As anyone who owns stainless steel appliances knows, “stainless steel” is not actually stainless. Cleaning stainless steel to remove those annoying fingerprints and smudges can be tricky.
Before cleaning stainless steel for the first time, it is important to read the owner’s manual. Some stainless steel products have a clear coat applied by the manufacturer to try to limit fingerprints and smudges. If your stainless steel has this coating, some cleaning products could damage or strip the coating away.
Cleaning Stainless Steel
Cleaning stainless steel can be as simple as wiping down the surface with warm, soapy water on a microfiber cloth every time you do the dishes. This is an easy habit to develop. Wipe once with water/dish soap solution, then rinse the cloth and wipe again to remove the soapy residue. Finish with a dry towel. Always wipe in the direction of the stainless steel “grain.” These are the brush marks on the surface of the stainless steel and they usually go in one direction, either horizontally or vertically. Start at the top and work your way down, or from the back and work your way forward.
For baked-on messes, use a nylon scrubber, which offers a bit of abrasion without damaging the surface, or a toothbrush. If you’ve got really stubborn, baked-on stains, a pated of baking soda and dish soap works wonders on cleaning stainless steel. Make a paste and work it into the stain with your nylon scrubber. Rinse with warm water and dry with a towel to prevent water spots or staining.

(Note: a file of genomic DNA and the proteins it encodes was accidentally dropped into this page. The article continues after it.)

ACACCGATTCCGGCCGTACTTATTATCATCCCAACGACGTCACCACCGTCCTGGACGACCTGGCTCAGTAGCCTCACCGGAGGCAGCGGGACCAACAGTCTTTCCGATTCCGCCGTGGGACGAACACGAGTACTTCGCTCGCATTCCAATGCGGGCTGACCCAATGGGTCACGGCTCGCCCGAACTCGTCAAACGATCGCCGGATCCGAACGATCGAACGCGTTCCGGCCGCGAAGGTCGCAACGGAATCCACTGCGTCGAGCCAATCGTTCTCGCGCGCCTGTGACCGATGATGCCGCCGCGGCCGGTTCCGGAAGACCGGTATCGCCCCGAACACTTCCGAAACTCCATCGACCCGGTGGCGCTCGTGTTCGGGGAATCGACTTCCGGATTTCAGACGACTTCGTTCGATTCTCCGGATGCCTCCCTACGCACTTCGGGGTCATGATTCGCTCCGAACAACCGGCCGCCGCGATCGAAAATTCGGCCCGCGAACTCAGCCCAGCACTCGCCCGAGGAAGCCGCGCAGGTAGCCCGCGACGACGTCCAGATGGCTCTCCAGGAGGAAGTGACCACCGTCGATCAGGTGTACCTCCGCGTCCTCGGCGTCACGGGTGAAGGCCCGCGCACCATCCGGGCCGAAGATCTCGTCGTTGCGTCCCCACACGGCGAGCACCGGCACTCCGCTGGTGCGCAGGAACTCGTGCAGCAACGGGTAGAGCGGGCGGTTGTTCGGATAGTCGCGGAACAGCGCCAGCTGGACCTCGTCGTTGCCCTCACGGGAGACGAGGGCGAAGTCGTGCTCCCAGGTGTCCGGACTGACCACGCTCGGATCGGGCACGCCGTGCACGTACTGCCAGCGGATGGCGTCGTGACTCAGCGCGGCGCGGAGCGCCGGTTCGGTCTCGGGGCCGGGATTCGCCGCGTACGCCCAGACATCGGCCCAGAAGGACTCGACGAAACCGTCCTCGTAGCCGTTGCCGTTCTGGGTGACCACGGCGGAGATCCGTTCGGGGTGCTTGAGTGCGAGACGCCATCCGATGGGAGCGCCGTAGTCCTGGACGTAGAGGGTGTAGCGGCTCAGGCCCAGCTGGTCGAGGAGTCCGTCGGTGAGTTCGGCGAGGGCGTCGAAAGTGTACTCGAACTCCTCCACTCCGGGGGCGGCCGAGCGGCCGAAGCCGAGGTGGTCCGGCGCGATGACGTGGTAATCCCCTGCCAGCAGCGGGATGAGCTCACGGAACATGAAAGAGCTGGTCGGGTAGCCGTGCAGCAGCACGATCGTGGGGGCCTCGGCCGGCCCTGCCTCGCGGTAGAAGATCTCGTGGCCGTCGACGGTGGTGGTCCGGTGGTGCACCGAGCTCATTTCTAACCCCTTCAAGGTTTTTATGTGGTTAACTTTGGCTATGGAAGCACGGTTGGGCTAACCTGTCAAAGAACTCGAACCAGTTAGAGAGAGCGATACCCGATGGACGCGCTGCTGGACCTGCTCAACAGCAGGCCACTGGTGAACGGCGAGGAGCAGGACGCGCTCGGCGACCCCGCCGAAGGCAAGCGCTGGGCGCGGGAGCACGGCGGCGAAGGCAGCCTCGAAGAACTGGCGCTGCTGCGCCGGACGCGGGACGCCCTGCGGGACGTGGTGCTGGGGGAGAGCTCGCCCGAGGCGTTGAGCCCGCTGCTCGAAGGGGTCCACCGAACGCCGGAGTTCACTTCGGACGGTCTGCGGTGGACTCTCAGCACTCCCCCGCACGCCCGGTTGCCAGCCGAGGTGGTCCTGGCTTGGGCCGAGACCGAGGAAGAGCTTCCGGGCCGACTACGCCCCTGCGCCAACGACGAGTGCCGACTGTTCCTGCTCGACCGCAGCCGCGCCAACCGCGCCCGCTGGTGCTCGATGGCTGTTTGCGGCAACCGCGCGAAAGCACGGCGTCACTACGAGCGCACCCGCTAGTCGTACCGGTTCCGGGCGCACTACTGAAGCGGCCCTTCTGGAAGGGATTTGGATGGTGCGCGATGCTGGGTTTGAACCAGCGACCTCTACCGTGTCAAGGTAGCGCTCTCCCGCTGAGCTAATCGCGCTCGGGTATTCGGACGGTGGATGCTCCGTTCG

Buffing your stainless steel will restore its lustrous shine. To properly buff, you can apply a layer of cooking oil. Food-grade mineral or lemon oil works well. You could also use a stainless steel polish. A little goes a long way. Just a few drops of oil on a lint-free cloth will get the job done beautifully. Applying too much oil will make the surface tacky and cause issues in the future. Always buff in the direction of the grain and finish by removing excess oil with a dry towel.
Commercial Versus DIY Stainless Steel Cleaning
As you can see, cleaning stainless steel appliances is pretty simple once you determine if the appliances have a factory-applied clear coat finish or not, and you can use cleaners that many homeowners already have in their pantry: liquid dish soap, baking soda, and cooking oil. But what about commercially-available stainless steel cleaners?
There are also many non-abrasive cleaners and polishes you can use that are designed specifically for use on stainless steel and do a great job. When in doubt, test your stainless steel cleaner on a part of the appliance that is somewhat hidden, like the back or sides, before moving to the more visible areas.